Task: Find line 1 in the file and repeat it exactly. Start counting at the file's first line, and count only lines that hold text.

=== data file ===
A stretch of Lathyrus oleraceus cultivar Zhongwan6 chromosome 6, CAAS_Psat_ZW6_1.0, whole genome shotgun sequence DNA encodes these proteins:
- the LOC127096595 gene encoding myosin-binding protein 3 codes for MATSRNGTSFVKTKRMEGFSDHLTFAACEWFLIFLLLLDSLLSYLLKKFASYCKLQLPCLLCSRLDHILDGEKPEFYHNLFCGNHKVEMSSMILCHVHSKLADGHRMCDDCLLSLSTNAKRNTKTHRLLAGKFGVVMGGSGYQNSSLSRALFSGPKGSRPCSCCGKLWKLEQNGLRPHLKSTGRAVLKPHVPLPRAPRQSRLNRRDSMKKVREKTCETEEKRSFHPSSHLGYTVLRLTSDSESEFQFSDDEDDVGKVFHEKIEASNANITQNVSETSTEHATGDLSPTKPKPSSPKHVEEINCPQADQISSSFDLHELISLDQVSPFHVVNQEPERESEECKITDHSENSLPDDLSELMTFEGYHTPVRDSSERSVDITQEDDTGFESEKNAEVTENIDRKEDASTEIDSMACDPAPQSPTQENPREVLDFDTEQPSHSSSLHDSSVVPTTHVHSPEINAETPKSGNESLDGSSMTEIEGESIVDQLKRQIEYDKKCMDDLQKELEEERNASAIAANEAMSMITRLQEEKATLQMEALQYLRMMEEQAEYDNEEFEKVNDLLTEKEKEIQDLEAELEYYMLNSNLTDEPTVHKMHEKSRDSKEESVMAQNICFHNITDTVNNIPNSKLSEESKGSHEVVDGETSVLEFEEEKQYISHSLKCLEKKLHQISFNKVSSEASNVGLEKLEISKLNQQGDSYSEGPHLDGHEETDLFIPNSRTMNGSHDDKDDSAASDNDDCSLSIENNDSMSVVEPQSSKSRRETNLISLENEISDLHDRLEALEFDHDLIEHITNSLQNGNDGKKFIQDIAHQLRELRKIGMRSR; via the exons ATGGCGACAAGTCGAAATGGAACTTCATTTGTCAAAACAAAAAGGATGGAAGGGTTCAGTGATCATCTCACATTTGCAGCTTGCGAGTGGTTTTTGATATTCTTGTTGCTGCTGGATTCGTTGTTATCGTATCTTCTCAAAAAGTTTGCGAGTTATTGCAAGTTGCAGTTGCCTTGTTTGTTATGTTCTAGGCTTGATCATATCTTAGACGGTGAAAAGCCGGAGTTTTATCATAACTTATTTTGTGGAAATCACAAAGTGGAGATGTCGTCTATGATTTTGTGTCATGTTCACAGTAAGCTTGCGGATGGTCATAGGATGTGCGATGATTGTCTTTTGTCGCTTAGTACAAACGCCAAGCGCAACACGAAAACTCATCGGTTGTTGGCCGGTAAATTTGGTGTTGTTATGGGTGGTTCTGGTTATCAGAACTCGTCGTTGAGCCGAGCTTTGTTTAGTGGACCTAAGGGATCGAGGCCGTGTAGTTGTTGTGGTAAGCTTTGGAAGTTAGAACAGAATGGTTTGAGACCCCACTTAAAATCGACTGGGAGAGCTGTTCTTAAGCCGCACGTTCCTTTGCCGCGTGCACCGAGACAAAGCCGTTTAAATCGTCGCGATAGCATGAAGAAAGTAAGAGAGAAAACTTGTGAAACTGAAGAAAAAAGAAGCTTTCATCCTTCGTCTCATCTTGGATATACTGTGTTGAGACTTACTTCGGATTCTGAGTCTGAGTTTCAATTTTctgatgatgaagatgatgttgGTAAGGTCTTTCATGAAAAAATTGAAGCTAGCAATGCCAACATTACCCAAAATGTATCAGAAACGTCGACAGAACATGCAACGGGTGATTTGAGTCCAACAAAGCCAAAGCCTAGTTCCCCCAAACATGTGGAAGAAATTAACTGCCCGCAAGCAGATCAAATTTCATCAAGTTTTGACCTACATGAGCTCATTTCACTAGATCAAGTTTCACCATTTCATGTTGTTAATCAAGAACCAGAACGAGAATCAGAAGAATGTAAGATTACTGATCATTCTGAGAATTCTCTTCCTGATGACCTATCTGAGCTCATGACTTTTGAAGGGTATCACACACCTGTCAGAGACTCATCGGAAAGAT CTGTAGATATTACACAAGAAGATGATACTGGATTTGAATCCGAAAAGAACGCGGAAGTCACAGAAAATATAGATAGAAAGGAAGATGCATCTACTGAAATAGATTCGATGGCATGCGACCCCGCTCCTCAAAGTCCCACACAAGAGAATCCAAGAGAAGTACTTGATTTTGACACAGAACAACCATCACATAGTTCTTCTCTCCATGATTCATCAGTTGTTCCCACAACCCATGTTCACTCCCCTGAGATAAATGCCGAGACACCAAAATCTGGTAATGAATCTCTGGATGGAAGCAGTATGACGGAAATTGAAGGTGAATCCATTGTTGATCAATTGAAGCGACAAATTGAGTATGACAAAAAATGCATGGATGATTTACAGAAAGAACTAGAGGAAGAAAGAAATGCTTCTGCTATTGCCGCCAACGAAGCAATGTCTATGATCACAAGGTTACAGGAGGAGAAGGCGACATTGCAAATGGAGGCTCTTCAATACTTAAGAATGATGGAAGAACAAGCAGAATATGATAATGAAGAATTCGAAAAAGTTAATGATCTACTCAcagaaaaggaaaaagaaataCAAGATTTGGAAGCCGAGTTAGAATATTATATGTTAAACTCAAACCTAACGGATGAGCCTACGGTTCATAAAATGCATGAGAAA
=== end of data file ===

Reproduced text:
A stretch of Lathyrus oleraceus cultivar Zhongwan6 chromosome 6, CAAS_Psat_ZW6_1.0, whole genome shotgun sequence DNA encodes these proteins: